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Guangzhou Subway considering facial recognition for security checks

You walk through the door. Show the camera your face and a QR code with your identifications. A security system verifies your information and opens the gate.

This was a scene from the show Prison Break. But it’s also getting closer to reality around us. On July 6, Guangzhou Daily reported that three subway stations in Guangzhou have set up special security gates powered by facial recognition. The system is designed to help passengers get through security checks faster, the developers said.

A test video shows two people passing through the gates in 9 seconds.

While this system has yet to be implemented, developers hope that it can eventually be linked to Guangzhou Subway’s payment system so that subway fees can be automatically deducted after a passenger walks through security.

“(This system) will combine the internet, QR codes, biological identification, and big data analysis to sort passengers into different categories,” a spokesperson for Jiadu Technology, the company that developed the system, told Guangzhou Daily.

“They only confiscate children’s balloons”

However, in spite of the positive spin from the developers and the media, Weibo users and online commenters have expressed general skepticism toward this new feature.

“Waste of money and waste of effort,” one Weibo user said.

Another user added: “Security checks are not the same as ensuring subway security. The Guangzhou subway has been there for 21 years. Only in the last three years have they started doing security checks. Police officers should be the ones responsible for public safety, not the temporary security check staff. It’s time for us to request the system go back to mandatory security checks.”

A related Weibo comment read: “Those security personnel are even shorter than me. I don’t think anyone can rely on their protection.” Another comment suggested that security staff don’t even examine the items thoroughly, and that all they do is confiscate balloons from kids.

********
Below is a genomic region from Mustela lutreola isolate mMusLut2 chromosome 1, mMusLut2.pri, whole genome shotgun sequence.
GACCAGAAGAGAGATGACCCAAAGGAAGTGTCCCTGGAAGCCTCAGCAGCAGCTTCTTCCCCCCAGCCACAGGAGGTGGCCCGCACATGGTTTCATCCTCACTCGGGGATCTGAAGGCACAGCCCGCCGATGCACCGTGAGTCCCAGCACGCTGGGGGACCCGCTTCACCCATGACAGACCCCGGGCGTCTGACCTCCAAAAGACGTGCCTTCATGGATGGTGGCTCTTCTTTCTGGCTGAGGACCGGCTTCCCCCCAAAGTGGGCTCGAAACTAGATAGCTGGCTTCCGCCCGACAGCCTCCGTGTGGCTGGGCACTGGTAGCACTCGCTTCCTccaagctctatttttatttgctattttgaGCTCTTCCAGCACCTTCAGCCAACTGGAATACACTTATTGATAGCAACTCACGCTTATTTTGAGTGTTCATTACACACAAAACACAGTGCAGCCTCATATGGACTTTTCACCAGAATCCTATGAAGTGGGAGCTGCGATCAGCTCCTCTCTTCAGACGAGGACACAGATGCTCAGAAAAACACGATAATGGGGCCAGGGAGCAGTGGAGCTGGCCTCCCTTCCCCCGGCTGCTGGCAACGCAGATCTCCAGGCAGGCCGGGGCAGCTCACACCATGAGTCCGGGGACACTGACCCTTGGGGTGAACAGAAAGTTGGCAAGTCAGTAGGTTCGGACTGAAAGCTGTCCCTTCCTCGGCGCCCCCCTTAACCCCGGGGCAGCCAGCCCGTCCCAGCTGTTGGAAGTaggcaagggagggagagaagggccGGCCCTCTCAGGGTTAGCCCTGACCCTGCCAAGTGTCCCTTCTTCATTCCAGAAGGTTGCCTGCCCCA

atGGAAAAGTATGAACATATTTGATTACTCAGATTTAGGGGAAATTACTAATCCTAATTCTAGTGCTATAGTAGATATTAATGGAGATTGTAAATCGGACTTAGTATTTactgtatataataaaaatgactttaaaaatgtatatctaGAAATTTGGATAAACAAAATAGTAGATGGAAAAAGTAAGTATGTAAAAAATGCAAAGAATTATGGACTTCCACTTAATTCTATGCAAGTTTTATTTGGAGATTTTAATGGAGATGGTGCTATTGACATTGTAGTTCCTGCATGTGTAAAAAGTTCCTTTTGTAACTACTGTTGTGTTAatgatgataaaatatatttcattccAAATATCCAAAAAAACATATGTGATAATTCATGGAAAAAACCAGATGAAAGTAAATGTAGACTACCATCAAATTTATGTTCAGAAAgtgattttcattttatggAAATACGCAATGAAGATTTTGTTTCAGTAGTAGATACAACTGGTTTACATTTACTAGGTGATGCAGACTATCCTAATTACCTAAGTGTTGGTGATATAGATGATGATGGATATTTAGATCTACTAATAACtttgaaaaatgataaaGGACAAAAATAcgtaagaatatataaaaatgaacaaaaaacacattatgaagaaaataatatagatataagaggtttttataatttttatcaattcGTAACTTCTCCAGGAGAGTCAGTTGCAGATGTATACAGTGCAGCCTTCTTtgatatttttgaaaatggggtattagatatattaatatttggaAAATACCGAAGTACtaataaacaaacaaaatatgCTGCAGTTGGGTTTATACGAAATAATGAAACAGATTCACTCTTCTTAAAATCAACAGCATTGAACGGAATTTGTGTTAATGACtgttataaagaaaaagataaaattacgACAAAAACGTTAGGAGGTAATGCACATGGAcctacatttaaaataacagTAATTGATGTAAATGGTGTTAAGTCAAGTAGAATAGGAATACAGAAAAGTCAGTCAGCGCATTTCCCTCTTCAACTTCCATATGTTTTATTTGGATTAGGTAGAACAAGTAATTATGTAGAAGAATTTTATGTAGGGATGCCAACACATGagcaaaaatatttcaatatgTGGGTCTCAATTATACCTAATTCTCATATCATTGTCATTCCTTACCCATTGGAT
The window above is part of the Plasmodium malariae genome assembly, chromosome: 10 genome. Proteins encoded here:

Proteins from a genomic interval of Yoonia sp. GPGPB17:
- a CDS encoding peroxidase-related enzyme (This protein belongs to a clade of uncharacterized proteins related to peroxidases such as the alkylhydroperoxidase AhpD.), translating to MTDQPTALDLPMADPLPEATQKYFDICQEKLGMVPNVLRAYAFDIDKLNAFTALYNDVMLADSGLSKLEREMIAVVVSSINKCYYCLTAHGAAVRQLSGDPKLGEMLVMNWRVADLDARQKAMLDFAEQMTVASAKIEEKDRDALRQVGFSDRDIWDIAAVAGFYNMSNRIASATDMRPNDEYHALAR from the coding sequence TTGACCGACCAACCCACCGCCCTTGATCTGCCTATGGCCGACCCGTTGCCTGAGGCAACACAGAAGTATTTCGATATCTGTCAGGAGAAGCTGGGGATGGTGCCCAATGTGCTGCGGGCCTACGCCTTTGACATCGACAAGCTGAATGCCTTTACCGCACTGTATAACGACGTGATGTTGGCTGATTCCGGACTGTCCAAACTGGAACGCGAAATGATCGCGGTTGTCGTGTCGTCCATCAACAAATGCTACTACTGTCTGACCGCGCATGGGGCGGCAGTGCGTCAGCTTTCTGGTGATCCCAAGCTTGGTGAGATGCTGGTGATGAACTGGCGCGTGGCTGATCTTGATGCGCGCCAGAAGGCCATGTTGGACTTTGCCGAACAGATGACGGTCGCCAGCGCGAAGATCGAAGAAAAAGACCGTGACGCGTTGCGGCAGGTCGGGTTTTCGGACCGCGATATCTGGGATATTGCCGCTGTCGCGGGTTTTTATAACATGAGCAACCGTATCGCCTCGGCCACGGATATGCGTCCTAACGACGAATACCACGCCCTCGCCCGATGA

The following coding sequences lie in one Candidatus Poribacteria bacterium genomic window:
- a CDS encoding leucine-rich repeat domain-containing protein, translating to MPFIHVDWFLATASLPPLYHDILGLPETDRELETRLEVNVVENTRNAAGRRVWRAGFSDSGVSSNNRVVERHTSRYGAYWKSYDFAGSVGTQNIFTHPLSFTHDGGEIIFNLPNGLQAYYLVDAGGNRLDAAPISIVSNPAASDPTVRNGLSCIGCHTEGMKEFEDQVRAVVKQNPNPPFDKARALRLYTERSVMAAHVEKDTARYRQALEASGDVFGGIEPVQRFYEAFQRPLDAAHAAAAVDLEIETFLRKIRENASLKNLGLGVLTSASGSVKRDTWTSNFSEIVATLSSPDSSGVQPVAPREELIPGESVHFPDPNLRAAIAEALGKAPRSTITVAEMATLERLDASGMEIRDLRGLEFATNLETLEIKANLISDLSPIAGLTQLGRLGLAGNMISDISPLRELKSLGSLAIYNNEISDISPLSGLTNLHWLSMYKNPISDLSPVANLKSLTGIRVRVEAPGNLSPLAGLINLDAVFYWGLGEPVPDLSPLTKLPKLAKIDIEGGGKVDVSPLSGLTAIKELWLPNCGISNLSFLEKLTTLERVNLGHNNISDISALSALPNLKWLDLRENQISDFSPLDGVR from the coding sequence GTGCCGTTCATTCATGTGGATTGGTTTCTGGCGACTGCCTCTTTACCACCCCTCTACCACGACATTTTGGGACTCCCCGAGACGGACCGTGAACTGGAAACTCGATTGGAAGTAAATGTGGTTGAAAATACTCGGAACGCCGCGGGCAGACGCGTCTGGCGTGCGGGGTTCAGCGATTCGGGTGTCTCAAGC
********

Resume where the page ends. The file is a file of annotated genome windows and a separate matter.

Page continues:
Another comment mocked the security staff for not contributing anything to society. “Perhaps the security check is a way to provide employment.”

“Catch that journalist in 7 minutes”

China has been investing heavily on surveillance. According to NPR, facial recognition in China is a big business, and local governments are paying close attention to this trending technology.

China has achieved some progress in adapting facial recognition technology, such as identifying criminals who attend pop concerts and fining jaywalkers. The technology has also been used in a Hangzhou school to monitor students’ classroom behaviors.

However, the technology has created huge privacy concerns and is often viewed as a measure for the Chinese government to target specific people or groups. (Reports say $9 billion was spent on surveillance technology in Xinjiang last year, for instance.) In 2017, a journalist who volunteered for a surveillance challenge was caught by Chinese police in just seven minutes.

Facial recognition technology is also connected with China’s social credit system, which rates its citizens on their loyalties to the party, financial status, and whether they are law-abiding citizens.

“Do I get a seat if I score high on social credit?” one commenter joked about Guangzhou’s proposal.

The Washington Post calls Beijing’s move toward facial recognition an effort to achieve “total surveillance.” It quoted Adrian Zenz, a scholar on China, as saying: “Surveillance technologies are giving the government a sense that it can finally achieve the level of control over people’s lives that it aspires to.”

In 2016, train stations started to use facial recognition software. Here’s a news report showing the system at work at Beijing West Railway Station:

Chauncey Jung

Chauncey Jung is a China internet specialist who currently works for an internet company based out of Beijing. Jung completed his B.A. and M.A. education in Canada (University of Toronto & Queen's), and has a strong interest in Chinese trends, technology, economic developments, and social issues.

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